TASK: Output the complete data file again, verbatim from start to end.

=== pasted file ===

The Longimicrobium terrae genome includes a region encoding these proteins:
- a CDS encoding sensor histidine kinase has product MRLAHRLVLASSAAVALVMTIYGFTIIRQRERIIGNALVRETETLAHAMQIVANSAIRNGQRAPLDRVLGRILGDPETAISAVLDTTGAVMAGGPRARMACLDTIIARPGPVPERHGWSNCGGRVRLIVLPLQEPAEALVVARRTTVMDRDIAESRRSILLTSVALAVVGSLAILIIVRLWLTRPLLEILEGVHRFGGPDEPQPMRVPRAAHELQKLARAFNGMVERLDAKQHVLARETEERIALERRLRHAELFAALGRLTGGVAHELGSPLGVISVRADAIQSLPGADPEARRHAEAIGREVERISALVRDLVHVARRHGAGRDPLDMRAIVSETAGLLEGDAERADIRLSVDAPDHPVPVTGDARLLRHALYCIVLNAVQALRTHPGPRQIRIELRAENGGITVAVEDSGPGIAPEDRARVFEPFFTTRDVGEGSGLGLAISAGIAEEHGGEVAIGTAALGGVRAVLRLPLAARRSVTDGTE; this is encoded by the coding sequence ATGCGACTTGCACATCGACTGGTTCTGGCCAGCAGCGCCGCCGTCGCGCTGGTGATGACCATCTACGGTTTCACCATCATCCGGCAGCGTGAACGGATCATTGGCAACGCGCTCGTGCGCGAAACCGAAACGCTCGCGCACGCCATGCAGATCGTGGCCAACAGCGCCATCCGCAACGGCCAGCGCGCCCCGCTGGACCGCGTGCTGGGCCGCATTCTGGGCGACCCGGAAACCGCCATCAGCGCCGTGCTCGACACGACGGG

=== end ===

The Longimicrobium terrae genome includes a region encoding these proteins:
- a CDS encoding sensor histidine kinase has product MRLAHRLVLASSAAVALVMTIYGFTIIRQRERIIGNALVRETETLAHAMQIVANSAIRNGQRAPLDRVLGRILGDPETAISAVLDTTGAVMAGGPRARMACLDTIIARPGPVPERHGWSNCGGRVRLIVLPLQEPAEALVVARRTTVMDRDIAESRRSILLTSVALAVVGSLAILIIVRLWLTRPLLEILEGVHRFGGPDEPQPMRVPRAAHELQKLARAFNGMVERLDAKQHVLARETEERIALERRLRHAELFAALGRLTGGVAHELGSPLGVISVRADAIQSLPGADPEARRHAEAIGREVERISALVRDLVHVARRHGAGRDPLDMRAIVSETAGLLEGDAERADIRLSVDAPDHPVPVTGDARLLRHALYCIVLNAVQALRTHPGPRQIRIELRAENGGITVAVEDSGPGIAPEDRARVFEPFFTTRDVGEGSGLGLAISAGIAEEHGGEVAIGTAALGGVRAVLRLPLAARRSVTDGTE; this is encoded by the coding sequence ATGCGACTTGCACATCGACTGGTTCTGGCCAGCAGCGCCGCCGTCGCGCTGGTGATGACCATCTACGGTTTCACCATCATCCGGCAGCGTGAACGGATCATTGGCAACGCGCTCGTGCGCGAAACCGAAACGCTCGCGCACGCCATGCAGATCGTGGCCAACAGCGCCATCCGCAACGGCCAGCGCGCCCCGCTGGACCGCGTGCTGGGCCGCATTCTGGGCGACCCGGAAACCGCCATCAGCGCCGTGCTCGACACGACGGG